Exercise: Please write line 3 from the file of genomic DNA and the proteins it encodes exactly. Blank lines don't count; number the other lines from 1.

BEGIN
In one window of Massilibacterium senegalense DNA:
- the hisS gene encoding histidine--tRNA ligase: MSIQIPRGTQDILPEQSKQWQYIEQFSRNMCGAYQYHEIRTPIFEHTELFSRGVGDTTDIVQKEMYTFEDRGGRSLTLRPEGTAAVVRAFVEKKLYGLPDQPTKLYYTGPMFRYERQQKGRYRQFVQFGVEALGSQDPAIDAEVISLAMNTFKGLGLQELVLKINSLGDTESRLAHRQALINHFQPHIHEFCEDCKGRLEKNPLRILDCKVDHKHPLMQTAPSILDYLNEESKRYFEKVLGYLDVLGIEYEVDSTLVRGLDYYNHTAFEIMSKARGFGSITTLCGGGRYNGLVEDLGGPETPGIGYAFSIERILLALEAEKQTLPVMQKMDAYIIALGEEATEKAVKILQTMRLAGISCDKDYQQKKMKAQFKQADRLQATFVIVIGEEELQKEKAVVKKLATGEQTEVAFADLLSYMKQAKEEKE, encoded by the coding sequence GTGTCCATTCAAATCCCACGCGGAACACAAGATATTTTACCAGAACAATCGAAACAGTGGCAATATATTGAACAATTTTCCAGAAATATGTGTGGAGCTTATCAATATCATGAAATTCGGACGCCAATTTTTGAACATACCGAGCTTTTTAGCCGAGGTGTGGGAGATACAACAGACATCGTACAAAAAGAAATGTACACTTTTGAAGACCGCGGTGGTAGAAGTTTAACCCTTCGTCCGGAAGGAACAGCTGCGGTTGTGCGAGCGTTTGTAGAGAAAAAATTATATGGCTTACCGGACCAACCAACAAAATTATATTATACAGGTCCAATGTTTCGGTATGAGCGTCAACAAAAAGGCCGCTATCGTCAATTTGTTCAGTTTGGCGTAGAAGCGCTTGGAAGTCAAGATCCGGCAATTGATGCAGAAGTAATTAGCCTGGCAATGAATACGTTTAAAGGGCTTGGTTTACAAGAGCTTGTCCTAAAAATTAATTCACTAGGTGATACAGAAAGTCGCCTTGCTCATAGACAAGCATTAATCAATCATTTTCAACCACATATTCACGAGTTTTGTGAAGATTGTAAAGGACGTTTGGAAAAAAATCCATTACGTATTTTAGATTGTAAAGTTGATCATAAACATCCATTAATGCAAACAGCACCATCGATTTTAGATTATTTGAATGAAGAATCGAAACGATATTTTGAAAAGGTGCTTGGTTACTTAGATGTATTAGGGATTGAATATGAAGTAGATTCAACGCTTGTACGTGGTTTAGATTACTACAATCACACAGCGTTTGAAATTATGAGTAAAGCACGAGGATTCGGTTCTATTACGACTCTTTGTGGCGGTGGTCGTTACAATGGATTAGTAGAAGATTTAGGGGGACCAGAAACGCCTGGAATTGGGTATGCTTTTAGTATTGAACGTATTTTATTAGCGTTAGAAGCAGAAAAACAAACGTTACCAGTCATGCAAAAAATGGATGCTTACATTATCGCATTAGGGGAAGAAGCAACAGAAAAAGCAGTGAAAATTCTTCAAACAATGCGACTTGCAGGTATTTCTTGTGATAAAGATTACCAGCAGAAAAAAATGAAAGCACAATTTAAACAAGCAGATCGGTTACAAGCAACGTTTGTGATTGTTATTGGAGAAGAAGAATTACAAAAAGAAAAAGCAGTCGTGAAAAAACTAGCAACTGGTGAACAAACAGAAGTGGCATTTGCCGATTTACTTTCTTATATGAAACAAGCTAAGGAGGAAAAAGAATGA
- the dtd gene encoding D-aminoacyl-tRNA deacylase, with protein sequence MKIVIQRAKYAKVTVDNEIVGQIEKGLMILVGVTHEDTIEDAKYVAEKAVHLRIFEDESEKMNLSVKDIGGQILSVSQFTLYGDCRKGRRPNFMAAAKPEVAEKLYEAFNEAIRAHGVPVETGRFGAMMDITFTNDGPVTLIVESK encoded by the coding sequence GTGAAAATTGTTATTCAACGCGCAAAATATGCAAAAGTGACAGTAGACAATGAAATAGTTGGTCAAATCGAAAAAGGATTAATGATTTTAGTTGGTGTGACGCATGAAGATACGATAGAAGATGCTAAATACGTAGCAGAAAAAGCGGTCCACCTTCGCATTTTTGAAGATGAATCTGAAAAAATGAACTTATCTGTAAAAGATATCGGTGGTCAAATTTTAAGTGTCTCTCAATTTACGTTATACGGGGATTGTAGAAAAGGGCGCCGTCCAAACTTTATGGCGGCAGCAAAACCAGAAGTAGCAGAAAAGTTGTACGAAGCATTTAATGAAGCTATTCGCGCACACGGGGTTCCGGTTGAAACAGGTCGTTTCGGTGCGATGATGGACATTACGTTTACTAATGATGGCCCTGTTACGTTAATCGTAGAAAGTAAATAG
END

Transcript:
- the dtd gene encoding D-aminoacyl-tRNA deacylase, with protein sequence MKIVIQRAKYAKVTVDNEIVGQIEKGLMILVGVTHEDTIEDAKYVAEKAVHLRIFEDESEKMNLSVKDIGGQILSVSQFTLYGDCRKGRRPNFMAAAKPEVAEKLYEAFNEAIRAHGVPVETGRFGAMMDITFTNDGPVTLIVESK encoded by the coding sequence GTGAAAATTGTTATTCAACGCGCAAAATATGCAAAAGTGACAGTAGACAATGAAATAGTTGGTCAAATCGAAAAAGGATTAATGATTTTAGTTGGTGTGACGCATGAAGATACGATAGAAGATGCTAAATACGTAGCAGAAAAAGCGGTCCACCTTCGCATTTTTGAAGATGAATCTGAAAAAATGAACTTATCTGTAAAAGATATCGGTGGTCAAATTTTAAGTGTCTCTCAATTTACGTTATACGGGGATTGTAGAAAAGGGCGCCGTCCAAACTTTATGGCGGCAGCAAAACCAGAAGTAGCAGAAAAGTTGTACGAAGCATTTAATGAAGCTATTCGCGCACACGGGGTTCCGGTTGAAACAGGTCGTTTCGGTGCGATGATGGACATTACGTTTACTAATGATGGCCCTGTTACGTTAATCGTAGAAAGTAAATAG